Theoretically, women have equal employment opportunities with men in Nepal. According to the law, women have the same rights as men to job opportunities and promotions, equal pay for equal work, and the same rights to credit from the banking sector.68 However, women face employment and wage discrimination, especially in rural areas, where tradition, lack of education and ignorance of the law impede full protection against wage discrimination.69

Although women have an equal right to jobs, employers often see women as less desirable candidates because of their child care and family obligations. As a result of these prejudices, women must perform better than men to gain equal status with male colleagues. In addition, in order to obtain credit, women must present collateral, which is nearly impossible given the restrictions that apply to women's rights to ancestral property.70


Maternal and Child Mortality

As of 1991, the life expectancy rate was 52.6 for women and 55.4 for men,71 making Nepal one of only three countries in the world where the life expectancy of women is lower than that of men.72 According to official statistics, maternal mortality rate is 539 per 100,000 live births, but the 1998 Human Development Report states that it stands at 875 per 100,000 live births. Approximately one in ten infants dies before the age of five.73 According to a survey conducted by the Nepali NGO Saathi (Friend), one of every fifty women dies from pregnancy and child-bearing-related illnesses. In addition, "100 babies die every day due to lack of services like natal care, lack of awareness about simple preventable causes, such as having a clean place to give birth and not using a rusty knife to cut the umbilical cord."74

Malnutrition and lack of access to medical facilities have a major impact on the maternal and infant mortality rate. Forty percent of women marry before the age of fourteen, nine percent of whom give birth before reaching the age of sixteen. Almost all births (ninety-two percent) take place in the home. Of home births, nine percent are attended by a trained doctor, nurse or midwife; the majority are attended by a village health worker. Only twenty percent of pregnant women obtain prenatal care.75 It is estimated that eighty percent of Nepalese women are anemic, and over sixty-three percent of three to six-month old infants are malnourished.76 Cultural factors further exacerbate maternal health issues: forty percent of women in Nepal marry before the age of fourteen. Of them, nine percent give birth by the age of fifteen.77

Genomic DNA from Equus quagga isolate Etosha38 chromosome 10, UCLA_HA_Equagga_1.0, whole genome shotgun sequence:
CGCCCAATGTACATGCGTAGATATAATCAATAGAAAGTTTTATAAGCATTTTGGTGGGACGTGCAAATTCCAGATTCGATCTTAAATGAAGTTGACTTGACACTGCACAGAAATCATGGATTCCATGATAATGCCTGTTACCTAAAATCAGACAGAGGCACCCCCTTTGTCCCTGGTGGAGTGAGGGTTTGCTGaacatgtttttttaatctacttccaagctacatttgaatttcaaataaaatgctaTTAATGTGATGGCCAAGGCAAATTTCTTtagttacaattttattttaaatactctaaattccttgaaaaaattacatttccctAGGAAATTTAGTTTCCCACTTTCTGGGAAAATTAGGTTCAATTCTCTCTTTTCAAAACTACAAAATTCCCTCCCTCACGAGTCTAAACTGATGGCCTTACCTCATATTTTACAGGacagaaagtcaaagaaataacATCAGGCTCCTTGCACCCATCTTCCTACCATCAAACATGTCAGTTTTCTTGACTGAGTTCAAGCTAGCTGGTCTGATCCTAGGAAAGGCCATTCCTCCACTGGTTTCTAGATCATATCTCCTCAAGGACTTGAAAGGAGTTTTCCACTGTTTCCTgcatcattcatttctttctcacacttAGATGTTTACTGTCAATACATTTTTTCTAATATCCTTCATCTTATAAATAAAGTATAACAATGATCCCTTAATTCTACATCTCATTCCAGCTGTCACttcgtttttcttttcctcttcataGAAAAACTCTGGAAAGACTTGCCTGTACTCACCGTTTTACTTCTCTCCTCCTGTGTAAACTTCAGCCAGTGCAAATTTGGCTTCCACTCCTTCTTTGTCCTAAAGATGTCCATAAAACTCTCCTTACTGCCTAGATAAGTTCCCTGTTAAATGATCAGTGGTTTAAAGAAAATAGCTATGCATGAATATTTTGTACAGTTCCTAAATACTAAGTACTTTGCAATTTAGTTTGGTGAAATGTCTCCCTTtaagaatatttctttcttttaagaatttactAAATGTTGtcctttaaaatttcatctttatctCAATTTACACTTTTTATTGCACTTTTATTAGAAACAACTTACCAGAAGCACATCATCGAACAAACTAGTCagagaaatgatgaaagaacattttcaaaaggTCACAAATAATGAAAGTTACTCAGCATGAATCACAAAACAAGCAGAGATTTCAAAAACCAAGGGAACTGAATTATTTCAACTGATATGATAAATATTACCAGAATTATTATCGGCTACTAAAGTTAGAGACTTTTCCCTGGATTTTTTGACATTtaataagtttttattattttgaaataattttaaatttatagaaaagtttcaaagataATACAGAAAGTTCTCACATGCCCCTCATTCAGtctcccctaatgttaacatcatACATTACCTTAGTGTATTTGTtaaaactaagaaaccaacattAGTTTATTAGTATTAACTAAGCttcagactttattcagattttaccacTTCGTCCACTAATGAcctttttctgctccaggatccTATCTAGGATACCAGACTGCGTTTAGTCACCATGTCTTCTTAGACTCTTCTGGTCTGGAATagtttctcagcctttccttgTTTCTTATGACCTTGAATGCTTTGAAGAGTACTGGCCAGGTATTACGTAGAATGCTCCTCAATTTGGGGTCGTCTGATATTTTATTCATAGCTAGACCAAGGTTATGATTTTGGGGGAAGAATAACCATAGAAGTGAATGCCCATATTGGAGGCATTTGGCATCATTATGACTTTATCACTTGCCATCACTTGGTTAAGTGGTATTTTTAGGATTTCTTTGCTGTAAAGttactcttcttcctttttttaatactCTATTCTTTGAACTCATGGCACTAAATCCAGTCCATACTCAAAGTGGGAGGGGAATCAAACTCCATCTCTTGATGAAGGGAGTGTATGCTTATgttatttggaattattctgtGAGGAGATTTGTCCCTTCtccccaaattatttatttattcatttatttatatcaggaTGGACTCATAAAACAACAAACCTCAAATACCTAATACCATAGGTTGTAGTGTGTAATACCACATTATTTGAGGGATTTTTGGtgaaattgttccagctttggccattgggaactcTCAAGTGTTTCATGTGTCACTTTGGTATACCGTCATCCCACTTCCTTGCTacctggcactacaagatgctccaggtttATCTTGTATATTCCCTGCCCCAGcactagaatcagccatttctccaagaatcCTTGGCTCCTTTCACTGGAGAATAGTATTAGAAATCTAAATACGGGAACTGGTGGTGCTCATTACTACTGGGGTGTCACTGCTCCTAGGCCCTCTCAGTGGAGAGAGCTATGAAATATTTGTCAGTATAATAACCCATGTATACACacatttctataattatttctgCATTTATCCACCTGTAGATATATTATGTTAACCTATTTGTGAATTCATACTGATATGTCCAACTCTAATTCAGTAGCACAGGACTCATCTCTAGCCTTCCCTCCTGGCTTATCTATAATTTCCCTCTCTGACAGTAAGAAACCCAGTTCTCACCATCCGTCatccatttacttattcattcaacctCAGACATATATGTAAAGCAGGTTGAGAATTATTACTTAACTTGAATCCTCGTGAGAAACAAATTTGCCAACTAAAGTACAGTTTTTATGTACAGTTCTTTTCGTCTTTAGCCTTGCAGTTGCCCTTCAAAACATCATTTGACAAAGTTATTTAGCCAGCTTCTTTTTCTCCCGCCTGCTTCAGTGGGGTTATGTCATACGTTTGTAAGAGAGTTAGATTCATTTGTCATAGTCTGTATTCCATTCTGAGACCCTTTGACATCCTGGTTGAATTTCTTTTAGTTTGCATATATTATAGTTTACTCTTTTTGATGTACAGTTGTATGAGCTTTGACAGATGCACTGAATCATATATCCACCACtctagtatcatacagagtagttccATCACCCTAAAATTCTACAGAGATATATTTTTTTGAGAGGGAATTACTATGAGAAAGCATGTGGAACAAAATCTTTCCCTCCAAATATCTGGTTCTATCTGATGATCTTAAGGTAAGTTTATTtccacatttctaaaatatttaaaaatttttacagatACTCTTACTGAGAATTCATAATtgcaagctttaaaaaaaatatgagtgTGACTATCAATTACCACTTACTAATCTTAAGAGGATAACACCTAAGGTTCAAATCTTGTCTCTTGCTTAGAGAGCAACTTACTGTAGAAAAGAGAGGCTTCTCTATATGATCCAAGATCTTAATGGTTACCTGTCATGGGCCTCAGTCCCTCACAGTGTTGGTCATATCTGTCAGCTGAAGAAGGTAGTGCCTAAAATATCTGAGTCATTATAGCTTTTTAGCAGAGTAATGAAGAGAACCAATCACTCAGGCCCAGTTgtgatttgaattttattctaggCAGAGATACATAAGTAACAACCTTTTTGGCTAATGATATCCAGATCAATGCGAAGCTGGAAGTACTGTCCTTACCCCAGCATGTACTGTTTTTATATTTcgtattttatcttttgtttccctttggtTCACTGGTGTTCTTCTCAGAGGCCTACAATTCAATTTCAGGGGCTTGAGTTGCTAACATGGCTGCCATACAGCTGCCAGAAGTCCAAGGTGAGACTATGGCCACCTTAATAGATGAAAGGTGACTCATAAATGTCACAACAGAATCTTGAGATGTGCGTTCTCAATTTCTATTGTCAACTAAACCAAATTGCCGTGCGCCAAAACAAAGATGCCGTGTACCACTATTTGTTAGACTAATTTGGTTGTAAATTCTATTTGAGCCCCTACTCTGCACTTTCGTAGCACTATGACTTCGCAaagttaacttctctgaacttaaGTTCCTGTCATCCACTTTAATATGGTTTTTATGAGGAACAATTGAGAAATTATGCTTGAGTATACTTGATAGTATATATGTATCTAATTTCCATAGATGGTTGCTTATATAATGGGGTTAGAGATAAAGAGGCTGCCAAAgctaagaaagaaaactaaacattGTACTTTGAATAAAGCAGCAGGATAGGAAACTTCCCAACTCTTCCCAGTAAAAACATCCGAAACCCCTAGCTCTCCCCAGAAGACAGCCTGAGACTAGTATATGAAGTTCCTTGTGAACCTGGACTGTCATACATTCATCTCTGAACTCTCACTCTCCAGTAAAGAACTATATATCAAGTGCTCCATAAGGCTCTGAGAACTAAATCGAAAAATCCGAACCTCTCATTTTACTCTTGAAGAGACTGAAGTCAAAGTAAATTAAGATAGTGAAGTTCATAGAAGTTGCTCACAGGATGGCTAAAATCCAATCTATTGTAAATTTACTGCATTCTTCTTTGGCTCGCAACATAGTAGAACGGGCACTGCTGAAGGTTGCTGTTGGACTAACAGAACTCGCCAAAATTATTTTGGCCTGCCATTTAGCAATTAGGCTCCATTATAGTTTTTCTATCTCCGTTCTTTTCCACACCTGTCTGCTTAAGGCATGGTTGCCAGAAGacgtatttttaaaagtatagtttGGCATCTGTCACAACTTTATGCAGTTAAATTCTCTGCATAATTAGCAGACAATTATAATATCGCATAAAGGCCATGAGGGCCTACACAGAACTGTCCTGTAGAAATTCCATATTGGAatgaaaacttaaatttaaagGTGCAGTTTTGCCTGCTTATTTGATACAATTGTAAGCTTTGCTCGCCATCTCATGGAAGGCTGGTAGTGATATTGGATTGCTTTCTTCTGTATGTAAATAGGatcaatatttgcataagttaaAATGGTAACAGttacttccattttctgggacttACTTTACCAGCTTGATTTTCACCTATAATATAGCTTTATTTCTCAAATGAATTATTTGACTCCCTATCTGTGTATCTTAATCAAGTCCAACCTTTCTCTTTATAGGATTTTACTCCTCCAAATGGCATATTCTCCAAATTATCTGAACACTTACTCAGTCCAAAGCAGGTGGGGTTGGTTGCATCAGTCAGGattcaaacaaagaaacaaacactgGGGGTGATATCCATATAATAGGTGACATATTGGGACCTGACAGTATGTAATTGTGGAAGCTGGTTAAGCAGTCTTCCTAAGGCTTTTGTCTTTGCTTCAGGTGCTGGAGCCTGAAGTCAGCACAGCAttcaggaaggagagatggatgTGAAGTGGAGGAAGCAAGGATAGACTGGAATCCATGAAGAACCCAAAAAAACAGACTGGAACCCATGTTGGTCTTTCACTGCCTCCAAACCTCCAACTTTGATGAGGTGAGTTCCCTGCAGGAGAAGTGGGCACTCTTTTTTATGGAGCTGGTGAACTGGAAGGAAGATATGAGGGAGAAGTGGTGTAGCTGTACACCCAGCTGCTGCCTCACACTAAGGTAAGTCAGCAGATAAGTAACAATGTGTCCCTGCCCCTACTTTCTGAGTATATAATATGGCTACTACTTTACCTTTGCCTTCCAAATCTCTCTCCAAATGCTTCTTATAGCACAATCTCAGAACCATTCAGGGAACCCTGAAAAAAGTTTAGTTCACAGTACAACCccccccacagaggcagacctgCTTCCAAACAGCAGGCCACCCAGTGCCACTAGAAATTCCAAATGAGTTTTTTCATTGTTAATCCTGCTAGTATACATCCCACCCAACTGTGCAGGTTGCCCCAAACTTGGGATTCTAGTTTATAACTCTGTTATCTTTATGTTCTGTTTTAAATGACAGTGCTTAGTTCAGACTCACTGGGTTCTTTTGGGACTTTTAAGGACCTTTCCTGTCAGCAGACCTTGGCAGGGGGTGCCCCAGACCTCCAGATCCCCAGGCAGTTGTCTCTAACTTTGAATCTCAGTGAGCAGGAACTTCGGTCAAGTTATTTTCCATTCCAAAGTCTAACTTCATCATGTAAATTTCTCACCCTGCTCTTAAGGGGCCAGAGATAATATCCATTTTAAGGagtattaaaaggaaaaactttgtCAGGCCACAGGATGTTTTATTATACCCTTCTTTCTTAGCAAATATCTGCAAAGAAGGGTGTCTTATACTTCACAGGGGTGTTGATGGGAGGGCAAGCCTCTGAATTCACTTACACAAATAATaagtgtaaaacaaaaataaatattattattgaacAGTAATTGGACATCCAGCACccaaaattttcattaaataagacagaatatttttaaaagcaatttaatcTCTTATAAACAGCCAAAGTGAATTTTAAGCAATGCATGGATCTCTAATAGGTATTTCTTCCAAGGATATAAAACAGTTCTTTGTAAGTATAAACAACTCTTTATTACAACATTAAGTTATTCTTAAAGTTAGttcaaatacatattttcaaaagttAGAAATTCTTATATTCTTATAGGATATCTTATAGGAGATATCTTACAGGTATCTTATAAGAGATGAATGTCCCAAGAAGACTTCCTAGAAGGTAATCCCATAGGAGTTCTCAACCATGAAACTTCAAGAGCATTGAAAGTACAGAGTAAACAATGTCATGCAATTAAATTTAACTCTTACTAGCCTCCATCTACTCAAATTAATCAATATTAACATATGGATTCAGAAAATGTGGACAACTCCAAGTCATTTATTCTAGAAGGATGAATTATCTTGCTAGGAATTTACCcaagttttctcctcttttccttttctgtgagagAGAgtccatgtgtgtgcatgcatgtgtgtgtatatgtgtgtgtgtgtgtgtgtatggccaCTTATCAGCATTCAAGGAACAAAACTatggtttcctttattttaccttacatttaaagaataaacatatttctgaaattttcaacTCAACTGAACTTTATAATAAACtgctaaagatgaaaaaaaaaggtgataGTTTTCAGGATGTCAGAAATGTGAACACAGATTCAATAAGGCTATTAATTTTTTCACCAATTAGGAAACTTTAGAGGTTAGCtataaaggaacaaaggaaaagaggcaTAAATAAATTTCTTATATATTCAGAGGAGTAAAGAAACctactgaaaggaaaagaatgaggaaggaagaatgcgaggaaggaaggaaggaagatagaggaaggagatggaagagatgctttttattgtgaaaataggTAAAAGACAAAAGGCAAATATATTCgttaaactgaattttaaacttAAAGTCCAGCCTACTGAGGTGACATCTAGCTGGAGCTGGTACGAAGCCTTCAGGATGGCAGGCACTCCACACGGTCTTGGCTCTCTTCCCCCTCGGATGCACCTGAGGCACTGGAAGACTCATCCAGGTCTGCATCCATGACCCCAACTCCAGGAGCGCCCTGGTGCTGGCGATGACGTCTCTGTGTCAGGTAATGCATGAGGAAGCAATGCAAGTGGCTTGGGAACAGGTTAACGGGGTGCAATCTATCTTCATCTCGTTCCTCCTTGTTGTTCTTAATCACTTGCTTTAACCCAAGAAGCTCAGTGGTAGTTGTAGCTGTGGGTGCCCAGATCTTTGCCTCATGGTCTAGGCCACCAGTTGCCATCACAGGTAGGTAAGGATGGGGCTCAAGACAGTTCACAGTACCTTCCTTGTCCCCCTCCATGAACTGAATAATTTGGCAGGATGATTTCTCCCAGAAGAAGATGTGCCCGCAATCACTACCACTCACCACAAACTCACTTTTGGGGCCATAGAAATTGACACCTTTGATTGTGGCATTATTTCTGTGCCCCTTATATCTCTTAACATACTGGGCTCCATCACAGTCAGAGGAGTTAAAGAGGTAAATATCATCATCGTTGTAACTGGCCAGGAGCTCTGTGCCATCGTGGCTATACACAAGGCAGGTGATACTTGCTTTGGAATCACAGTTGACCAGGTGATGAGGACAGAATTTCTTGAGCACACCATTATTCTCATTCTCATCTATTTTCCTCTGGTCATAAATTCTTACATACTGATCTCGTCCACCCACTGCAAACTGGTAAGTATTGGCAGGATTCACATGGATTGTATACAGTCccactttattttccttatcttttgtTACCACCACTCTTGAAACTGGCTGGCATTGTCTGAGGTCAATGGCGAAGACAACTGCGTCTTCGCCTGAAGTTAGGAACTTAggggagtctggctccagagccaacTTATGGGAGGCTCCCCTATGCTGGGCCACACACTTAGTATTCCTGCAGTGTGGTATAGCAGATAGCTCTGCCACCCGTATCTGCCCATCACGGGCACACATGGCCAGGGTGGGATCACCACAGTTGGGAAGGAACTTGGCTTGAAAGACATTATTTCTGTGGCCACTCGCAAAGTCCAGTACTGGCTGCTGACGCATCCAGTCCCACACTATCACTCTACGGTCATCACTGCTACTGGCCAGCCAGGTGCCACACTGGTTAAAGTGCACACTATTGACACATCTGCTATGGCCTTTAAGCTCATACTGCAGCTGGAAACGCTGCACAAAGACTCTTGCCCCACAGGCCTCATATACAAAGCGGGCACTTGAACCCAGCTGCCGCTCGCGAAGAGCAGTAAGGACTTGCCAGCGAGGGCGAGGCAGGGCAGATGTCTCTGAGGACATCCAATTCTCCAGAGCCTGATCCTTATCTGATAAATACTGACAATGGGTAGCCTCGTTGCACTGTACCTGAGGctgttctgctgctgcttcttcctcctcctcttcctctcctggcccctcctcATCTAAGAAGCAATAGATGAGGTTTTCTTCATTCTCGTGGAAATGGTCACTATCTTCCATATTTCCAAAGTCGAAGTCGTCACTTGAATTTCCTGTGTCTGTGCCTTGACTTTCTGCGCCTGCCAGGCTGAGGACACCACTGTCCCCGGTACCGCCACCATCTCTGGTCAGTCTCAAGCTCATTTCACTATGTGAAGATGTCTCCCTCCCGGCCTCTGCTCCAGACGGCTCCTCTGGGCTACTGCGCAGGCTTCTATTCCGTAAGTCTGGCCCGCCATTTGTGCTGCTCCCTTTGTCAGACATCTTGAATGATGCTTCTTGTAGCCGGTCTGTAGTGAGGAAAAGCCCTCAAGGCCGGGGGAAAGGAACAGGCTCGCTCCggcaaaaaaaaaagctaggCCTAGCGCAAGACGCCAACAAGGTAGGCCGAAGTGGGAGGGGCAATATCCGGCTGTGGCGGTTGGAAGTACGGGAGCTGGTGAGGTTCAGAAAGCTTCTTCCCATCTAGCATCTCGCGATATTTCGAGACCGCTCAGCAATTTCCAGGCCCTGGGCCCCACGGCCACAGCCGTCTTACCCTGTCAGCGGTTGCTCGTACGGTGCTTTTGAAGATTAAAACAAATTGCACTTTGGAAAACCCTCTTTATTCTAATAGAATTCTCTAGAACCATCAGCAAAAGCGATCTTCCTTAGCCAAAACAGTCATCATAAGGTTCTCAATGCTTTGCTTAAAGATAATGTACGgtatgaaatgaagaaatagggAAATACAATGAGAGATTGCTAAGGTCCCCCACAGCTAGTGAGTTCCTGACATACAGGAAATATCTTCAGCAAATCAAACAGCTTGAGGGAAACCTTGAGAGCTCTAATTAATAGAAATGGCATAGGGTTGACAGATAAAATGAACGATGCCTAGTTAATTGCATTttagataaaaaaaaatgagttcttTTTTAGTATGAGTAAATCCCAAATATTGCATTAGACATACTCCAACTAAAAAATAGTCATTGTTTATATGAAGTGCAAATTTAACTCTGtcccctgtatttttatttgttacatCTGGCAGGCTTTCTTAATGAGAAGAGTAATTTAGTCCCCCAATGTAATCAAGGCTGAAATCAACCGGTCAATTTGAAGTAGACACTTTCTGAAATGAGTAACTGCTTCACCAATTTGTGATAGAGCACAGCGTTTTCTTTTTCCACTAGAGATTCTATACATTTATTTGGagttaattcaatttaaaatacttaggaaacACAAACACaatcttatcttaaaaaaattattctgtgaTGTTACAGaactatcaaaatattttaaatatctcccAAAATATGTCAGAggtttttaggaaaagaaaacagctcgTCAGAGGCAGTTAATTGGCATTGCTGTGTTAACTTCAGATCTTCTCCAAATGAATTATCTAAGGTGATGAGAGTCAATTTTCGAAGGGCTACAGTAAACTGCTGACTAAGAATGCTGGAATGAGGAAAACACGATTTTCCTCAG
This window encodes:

Family Planning

According to a recent study published in International Family Planning Perspectives, the average Nepali woman has 4.6 children, one more child than she wishes to have.78 Although ninety-eight percent of women know of at least one contraceptive method, and ninety percent of women approve of the use of family planning methods, just thirty-five percent of married women report ever having used a contraceptive.79 Of those who use contraceptives, tubal ligation is the most commonly used method (12.9 percent), followed by vasectomy and injectable methods.80


Abortion is a criminal offense, even when a woman's life is at risk.81 Women having an abortion can be imprisoned for one to three years, and after twenty-eight weeks of pregnancy may be charged with infanticide, punishable with up to twenty years' imprisonment.82

The vast majority of women facing criminal charges for abortion are poor women, usually unwed mothers, widows or married women living alone. Approximately two-thirds of incarcerated women have been convicted for undergoing an illegal abortion.83 An estimated twenty percent of women who have illegal abortions are imprisoned.84 Parliament has been considering amendments to the law since 1997, but it has consistently failed to agree on the issue.


Nepal's rugged terrain, dispersed population and lack of infrastructure limit rural women's access to health, education and employment resources. Ninety-three percent of women in the workforce are subsistence farmers. Women perform sixty to seventy percent of the manual labor in agriculture, as men often leave villages for more lucrative work in larger cities.85

Access to Health Services

Rural women in Nepal generally face great health risks. Just twelve percent of rural Nepal has sanitation facilities, compared to fifty-eight percent in the cities. Fifty-three percent of the rural population has access to safe drinking water (compared to eighty-one percent in the cities).86 The gap between fertility and desired fertility is nearly twice as high among rural women as it is among urban women.